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Biden administration signs its first military deal with Saudi Arabia

US approves $500 million helicopter maintenance contract, despite president’s election vow to make Saudi leaders ‘pay’ for murder of journalist Khashoggi

An Apache helicopter firing during a military exercise in Hafr al-Batin, Saudi Arabia on March 10, 2016. (AFP / FAYEZ NURELDINE)
An Apache helicopter firing during a military exercise in Hafr al-Batin, Saudi Arabia on March 10, 2016. (AFP / FAYEZ NURELDINE)

WASHINGTON — The US State Department announced Thursday the approval of a maintenance contract worth up to $500 million for Saudi Arabia’s military helicopter fleet, the first with the kingdom since Joe Biden became president.

Under the deal, a continuation of a previous agreement, the US will provide 350 contractor technicians and two government officials over two years to handle the maintenance of the Saudi military’s Apache and Black Hawk attack helicopters, as well as the future fleet of Chinook transports.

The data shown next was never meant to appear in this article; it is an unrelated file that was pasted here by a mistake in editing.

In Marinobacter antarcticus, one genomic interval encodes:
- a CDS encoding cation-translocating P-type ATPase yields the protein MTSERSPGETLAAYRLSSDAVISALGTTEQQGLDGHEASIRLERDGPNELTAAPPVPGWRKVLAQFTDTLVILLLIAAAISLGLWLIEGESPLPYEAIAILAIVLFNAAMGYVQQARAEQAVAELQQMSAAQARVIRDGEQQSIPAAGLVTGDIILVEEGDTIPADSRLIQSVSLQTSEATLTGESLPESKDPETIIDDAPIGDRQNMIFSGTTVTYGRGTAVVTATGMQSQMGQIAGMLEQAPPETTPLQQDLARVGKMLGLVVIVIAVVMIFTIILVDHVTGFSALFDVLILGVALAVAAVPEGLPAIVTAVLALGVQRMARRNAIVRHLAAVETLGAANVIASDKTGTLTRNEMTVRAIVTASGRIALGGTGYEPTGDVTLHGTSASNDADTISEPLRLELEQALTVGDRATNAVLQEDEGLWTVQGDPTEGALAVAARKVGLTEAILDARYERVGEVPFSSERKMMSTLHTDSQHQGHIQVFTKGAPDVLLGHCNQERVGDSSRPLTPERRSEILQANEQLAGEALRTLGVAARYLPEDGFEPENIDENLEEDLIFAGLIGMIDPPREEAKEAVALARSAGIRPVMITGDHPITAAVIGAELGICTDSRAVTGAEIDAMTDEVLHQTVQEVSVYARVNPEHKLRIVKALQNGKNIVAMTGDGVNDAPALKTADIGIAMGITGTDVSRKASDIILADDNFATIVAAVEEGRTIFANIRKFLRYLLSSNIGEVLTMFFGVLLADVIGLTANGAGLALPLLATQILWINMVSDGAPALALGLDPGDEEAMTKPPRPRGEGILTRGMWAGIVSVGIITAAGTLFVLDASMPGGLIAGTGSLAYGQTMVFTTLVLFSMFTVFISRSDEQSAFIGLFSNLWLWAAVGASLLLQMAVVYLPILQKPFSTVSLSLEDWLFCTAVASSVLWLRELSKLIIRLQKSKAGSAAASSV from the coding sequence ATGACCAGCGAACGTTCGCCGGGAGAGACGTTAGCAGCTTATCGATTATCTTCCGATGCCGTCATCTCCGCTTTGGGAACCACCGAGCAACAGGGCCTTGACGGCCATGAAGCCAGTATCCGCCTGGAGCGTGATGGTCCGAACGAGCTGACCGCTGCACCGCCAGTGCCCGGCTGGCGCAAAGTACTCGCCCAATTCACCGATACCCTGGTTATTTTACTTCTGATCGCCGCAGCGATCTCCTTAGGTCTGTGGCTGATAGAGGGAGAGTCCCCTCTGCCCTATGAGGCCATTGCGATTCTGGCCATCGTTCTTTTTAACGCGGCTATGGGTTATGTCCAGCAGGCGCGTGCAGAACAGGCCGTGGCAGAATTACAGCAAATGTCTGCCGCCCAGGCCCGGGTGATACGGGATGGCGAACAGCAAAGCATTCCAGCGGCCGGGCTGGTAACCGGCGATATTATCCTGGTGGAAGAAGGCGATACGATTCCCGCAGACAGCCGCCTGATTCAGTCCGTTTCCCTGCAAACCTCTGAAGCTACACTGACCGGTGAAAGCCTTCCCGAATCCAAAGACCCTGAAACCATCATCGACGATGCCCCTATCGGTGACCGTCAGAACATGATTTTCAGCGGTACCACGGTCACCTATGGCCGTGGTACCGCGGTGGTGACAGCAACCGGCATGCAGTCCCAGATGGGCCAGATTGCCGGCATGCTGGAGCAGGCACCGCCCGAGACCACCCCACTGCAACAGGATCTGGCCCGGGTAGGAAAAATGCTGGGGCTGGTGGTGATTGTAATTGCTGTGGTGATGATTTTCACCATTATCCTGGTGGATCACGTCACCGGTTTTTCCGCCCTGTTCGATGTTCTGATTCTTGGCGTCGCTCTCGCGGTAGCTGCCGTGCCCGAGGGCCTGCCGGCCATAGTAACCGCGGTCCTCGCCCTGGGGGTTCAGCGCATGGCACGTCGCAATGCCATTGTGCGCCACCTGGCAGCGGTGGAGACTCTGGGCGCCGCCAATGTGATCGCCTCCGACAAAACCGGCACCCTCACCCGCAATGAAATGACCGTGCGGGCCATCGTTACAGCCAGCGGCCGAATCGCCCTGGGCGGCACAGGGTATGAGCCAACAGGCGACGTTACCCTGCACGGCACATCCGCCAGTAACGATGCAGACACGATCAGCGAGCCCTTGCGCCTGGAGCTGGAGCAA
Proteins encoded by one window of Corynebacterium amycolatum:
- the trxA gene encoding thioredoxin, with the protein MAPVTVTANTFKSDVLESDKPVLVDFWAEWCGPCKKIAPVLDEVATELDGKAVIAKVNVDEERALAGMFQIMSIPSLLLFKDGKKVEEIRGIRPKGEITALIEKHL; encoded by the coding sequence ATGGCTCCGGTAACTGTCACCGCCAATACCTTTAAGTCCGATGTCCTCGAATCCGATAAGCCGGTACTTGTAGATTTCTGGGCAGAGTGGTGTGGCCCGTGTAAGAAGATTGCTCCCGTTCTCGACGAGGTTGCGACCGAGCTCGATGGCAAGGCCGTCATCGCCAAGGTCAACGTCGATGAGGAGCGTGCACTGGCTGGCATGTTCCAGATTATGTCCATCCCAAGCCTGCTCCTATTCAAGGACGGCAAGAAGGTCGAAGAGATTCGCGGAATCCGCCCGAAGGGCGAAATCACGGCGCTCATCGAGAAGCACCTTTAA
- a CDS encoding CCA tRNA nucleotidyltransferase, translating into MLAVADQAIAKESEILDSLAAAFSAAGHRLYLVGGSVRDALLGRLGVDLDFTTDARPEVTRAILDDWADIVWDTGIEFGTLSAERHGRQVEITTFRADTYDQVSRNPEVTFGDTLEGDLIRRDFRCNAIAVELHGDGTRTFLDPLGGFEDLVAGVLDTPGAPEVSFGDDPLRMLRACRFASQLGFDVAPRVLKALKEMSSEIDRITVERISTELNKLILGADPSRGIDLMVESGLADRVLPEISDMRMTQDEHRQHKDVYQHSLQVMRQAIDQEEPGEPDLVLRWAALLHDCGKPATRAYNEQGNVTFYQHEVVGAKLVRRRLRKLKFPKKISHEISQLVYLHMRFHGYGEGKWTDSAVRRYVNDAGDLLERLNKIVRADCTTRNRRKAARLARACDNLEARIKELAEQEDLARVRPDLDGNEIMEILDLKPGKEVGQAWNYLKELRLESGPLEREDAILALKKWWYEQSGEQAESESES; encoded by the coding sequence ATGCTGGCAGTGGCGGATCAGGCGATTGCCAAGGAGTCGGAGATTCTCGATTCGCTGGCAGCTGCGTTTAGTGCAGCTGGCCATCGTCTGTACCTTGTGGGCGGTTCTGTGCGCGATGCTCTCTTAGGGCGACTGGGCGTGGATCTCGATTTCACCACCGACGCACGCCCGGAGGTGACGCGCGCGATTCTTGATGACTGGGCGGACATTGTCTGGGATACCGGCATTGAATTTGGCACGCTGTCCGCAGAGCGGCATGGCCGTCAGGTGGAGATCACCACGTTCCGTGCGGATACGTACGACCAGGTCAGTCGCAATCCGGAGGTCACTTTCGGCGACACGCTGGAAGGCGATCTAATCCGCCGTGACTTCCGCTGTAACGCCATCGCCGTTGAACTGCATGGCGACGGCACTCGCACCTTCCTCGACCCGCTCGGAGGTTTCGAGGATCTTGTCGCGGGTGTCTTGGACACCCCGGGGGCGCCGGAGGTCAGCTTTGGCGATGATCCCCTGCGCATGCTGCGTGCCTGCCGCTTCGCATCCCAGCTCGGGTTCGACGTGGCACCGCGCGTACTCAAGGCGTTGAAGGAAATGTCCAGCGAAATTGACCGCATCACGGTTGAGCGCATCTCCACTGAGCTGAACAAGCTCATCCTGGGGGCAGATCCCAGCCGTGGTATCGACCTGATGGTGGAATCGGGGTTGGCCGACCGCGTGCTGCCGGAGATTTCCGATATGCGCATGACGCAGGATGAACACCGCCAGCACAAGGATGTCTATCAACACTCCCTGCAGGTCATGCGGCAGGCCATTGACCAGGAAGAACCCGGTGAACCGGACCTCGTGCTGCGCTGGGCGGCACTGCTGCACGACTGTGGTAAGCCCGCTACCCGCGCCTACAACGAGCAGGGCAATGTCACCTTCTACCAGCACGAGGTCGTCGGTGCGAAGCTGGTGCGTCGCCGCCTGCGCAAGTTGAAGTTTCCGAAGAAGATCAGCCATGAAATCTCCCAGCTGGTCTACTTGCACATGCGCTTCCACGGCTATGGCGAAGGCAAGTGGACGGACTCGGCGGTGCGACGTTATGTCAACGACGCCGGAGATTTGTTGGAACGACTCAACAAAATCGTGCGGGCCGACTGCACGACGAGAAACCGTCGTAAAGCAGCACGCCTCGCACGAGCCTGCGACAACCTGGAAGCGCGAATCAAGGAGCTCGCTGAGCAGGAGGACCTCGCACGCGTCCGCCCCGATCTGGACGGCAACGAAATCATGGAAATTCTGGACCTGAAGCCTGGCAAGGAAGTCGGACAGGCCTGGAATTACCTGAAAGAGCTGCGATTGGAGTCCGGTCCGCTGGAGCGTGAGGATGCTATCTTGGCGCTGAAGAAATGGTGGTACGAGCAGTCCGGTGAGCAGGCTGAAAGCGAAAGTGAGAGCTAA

Before his election, Biden had promised to make Saudi leaders “pay” for the murder of US-based journalist Jamal Khashoggi, who was killed by a team closely tied to the court of Crown Prince Mohammed bin Salman.

In late January, Biden ordered a review of all arms contracts concluded by his predecessor Donald Trump with Saudi Arabia and other countries.

Last week, US Defense Minister Lloyd Austin canceled a planned visit to Saudi Arabia, having been unable to meet with the crown prince, who is also the Saudi defense minister.

The prince, also known as MBS, was the principal point of contact for the US government under Trump. But Biden has indicated that he prefers to communicate directly with MBS’s father, King Salman.

Then-US vice president Joe Biden, right, offers his condolences to Prince Salman bin Abdel-Aziz upon the death of on his brother Saudi Crown Prince Sultan bin Abdul-Aziz Al Saud, at Prince Sultan palace in Riyadh, Saudi Arabia, October 27, 2011. (AP Photo/Hassan Ammar, File)

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